Watch the latest video from McGuiggan Reflections.
McGuiggan Reflections – Episode 109
The Preacher and His Work Series
God Maketh Himself Known
“God allowed the nations to go their own way.” Paul said that in Acts 14:15-16. “Allowed!” he said. God didn’t desire it and much less did He ordain it! And He allowed the nations to walk in “their own way!” We can argue about how the entire sinning business got started—we can to that until the cows come home but we can’t deny the awful mess the sinful human family is in.
If Paul’s teaching matters to us we can’t argue about this: “God allowed it!” And then there’s this truth: God chooses to allow what He allows! He knows what He is doing and takes responsibility for His choices. And there’s this, the nations are capable of choosing a direction and living in it. (That sentence needs developed and the dynamics of “national choice” need to be taken into account.)
God “allowed” the nations to go in “their own way.” And the result was what? Here it is spelled out in Romans 1:18-32 & 3:1-20.
18 The wrath of God is being revealed from heaven against all the godlessness and wickedness of people, who suppress the truth by their wickedness, 19 since what may be known about God is plain to them, because God has made it plain to them. 20 For since the creation of the world God’s invisible qualities—his eternal power and divine nature—have been clearly seen, being understood from what has been made, so that people are without excuse. 21 For although they knew God, they neither glorified him as God nor gave thanks to him, but their thinking became futile and their foolish hearts were darkened. 22 Although they claimed to be wise, they became fools 23 and exchanged the glory of the immortal God for images made to look like a mortal human being and birds and animals and reptiles. 24 Therefore God gave them over in the sinful desires of their hearts to sexual impurity for the degrading of their bodies with one another. 25 They exchanged the truth about God for a lie, and worshiped and served created things rather than the Creator—who is forever praised. Amen. 26 Because of this, God gave them over to shameful lusts. Even their women exchanged natural sexual relations for unnatural ones. 27 In the same way the men also abandoned natural relations with women and were inflamed with lust for one another. Men committed shameful acts with other men, and received in themselves the due penalty for their error. 28 Furthermore, just as they did not think it worthwhile to retain the knowledge of God, so God gave them over to a depraved mind, so that they do what ought not to be done. 29 They have become filled with every kind of wickedness, evil, greed and depravity. They are full of envy, murder, strife, deceit and malice. They are gossips, 30 slanderers, God-haters, insolent, arrogant and boastful; they invent ways of doing evil; they disobey their parents; 31 they have no understanding, no fidelity, no love, no mercy. 32 Although they know God’s righteous decree that those who do such things deserve death, they not only continue to do the same but also approve of those who practice them.”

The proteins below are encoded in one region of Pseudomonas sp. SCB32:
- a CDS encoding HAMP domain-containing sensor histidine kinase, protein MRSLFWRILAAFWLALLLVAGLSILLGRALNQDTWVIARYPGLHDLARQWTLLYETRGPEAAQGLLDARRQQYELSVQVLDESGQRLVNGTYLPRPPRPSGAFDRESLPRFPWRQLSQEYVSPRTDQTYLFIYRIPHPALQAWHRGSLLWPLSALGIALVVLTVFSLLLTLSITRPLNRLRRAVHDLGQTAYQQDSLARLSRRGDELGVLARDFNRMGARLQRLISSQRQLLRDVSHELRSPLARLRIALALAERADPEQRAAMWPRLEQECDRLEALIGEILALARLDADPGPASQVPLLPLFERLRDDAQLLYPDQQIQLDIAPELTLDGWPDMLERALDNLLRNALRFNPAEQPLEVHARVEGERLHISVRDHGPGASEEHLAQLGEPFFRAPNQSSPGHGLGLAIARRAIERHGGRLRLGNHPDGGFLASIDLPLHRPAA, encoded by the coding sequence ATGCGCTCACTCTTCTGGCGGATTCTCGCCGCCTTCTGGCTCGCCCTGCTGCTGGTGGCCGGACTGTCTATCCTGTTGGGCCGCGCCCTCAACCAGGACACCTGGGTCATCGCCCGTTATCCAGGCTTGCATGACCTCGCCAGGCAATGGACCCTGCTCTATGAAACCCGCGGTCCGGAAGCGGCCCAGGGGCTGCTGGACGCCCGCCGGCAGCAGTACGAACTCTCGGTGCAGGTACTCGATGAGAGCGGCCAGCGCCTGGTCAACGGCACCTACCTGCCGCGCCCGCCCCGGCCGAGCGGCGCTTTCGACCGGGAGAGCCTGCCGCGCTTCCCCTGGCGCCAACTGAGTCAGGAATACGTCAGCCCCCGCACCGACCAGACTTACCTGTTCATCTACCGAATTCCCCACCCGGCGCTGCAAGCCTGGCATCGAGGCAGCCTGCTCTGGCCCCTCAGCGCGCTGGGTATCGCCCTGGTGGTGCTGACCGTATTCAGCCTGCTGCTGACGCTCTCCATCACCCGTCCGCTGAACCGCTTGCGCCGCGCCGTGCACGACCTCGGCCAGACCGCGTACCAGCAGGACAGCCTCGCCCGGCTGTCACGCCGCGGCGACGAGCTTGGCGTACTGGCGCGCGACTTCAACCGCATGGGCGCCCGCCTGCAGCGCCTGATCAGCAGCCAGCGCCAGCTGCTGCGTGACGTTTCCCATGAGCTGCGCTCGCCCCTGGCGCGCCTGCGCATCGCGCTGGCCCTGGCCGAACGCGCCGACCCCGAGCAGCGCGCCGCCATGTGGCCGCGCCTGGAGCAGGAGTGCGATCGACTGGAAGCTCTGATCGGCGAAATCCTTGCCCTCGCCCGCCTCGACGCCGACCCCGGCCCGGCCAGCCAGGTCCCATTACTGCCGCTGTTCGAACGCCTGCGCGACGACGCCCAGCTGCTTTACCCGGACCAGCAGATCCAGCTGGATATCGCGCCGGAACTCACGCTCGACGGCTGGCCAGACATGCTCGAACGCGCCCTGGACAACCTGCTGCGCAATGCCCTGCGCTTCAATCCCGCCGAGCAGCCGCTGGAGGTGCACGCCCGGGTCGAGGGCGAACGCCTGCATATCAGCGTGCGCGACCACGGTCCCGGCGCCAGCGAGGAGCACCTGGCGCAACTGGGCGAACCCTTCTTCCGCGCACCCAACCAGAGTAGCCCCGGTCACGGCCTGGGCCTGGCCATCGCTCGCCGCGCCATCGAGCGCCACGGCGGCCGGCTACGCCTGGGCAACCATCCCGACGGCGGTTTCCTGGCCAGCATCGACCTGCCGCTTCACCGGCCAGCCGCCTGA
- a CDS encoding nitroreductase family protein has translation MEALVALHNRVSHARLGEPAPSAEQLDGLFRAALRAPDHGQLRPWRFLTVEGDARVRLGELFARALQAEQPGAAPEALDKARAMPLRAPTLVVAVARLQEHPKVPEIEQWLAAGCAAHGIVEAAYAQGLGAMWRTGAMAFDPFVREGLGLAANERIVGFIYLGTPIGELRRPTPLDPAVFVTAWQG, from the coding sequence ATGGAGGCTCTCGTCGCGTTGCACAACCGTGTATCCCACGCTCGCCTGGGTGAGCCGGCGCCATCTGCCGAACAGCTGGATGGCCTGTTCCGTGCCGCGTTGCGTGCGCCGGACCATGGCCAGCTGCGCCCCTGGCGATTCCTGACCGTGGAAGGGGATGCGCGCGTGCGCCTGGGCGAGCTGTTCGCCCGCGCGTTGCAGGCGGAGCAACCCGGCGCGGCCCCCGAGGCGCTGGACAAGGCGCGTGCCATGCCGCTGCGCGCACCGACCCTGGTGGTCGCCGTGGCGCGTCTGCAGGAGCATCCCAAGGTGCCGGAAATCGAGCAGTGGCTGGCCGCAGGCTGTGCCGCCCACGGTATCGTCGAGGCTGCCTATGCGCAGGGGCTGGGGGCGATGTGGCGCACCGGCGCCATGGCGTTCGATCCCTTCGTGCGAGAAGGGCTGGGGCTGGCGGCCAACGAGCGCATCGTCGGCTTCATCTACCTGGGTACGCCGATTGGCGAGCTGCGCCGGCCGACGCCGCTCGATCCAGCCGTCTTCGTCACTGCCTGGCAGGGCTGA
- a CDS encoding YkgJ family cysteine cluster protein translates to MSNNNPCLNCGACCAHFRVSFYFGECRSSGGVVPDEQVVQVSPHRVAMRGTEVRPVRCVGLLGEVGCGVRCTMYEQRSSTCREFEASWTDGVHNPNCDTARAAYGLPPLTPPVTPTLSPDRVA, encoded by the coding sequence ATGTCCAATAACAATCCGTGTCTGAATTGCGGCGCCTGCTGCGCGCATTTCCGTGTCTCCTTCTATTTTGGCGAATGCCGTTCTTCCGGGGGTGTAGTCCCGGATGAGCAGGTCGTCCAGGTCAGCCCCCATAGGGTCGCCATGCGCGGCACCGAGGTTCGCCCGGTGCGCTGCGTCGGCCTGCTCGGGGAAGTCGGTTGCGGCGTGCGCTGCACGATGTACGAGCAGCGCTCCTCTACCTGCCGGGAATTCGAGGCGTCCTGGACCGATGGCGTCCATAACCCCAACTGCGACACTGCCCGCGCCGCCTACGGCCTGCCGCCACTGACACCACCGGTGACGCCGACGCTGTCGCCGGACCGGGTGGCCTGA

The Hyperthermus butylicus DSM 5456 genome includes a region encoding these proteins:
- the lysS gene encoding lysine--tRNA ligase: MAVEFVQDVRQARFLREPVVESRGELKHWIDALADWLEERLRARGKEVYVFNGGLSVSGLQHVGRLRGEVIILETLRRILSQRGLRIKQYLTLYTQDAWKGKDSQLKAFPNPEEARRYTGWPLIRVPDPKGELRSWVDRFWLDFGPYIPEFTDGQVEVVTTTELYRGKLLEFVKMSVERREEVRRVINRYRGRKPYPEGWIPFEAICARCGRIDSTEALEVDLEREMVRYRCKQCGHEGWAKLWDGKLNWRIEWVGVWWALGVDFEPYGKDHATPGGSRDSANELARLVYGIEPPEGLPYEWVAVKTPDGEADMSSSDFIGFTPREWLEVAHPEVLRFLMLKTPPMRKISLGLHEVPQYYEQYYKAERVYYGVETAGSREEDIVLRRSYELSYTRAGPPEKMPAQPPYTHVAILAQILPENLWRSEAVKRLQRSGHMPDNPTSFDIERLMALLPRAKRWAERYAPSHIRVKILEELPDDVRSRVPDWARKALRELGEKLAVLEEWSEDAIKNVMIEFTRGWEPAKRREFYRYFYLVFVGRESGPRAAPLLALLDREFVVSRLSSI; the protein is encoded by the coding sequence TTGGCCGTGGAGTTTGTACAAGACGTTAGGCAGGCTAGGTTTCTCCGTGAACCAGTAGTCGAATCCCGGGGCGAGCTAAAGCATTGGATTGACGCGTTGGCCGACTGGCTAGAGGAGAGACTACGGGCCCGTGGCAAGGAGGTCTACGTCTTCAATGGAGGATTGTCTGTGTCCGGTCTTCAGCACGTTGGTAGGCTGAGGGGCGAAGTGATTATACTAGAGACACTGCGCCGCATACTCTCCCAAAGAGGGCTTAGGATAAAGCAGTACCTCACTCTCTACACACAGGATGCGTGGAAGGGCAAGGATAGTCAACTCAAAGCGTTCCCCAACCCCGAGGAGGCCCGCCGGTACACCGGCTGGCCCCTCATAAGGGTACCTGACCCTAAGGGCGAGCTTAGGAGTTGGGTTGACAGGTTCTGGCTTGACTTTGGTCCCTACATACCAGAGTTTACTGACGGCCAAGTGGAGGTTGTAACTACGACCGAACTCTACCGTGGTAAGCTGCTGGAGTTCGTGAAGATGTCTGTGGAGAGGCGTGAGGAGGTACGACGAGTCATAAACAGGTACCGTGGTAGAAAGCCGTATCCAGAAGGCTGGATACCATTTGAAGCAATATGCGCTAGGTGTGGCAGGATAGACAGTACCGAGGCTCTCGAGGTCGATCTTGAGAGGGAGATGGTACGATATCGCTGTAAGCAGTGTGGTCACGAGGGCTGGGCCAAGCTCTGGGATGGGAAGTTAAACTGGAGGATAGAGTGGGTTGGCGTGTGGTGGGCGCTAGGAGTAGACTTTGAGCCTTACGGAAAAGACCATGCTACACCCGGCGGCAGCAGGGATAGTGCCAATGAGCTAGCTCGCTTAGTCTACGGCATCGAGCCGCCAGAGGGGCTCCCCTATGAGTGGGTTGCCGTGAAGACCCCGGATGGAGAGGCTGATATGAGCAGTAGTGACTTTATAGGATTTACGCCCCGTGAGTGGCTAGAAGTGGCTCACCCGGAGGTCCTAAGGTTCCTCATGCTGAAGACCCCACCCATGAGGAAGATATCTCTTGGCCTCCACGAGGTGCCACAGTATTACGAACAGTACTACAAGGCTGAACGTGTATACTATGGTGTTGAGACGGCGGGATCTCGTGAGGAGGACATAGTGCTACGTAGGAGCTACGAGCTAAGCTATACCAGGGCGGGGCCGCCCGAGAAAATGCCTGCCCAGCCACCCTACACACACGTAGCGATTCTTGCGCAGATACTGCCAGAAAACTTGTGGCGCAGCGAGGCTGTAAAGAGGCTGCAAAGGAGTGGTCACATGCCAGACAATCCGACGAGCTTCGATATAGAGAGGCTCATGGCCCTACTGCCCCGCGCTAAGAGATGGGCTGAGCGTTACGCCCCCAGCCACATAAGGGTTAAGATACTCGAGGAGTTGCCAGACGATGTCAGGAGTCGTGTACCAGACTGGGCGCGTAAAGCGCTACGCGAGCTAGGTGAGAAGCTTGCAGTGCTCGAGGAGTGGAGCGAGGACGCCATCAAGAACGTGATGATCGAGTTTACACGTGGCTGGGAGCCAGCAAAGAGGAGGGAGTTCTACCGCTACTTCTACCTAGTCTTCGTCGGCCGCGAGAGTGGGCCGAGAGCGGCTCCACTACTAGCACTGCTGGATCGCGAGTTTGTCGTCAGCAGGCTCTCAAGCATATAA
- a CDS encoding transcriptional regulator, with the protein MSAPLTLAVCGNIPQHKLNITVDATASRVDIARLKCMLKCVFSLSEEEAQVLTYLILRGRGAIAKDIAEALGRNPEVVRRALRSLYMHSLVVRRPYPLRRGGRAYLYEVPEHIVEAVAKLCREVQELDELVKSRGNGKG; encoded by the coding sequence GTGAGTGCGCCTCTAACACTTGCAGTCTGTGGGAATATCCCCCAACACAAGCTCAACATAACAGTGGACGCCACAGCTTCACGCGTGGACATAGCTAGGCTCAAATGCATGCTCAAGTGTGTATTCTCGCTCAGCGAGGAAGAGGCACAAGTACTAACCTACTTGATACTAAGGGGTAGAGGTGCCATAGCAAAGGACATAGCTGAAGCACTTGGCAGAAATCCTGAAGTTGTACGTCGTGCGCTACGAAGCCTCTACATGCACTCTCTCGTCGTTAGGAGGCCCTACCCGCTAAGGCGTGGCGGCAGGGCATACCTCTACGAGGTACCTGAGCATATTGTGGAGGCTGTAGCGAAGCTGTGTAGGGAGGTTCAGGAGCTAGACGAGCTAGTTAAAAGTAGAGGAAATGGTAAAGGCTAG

And God’s response to that? The Holy God’s response to that? The Sin-hating God’s response to that? The righteous God’s response to all that degeneration, cruelty, heartlessness? The forsaken God’s response to that swaggering insolence, that slanderous self-righteousness, that voracious greed and lust for power? He comes walking down the steps of heaven with an innocent baby in His arms to give to the world, to live in the midst of moral insanity, to experience and bear the sins of such a world and in that child who would become a man to redeem it.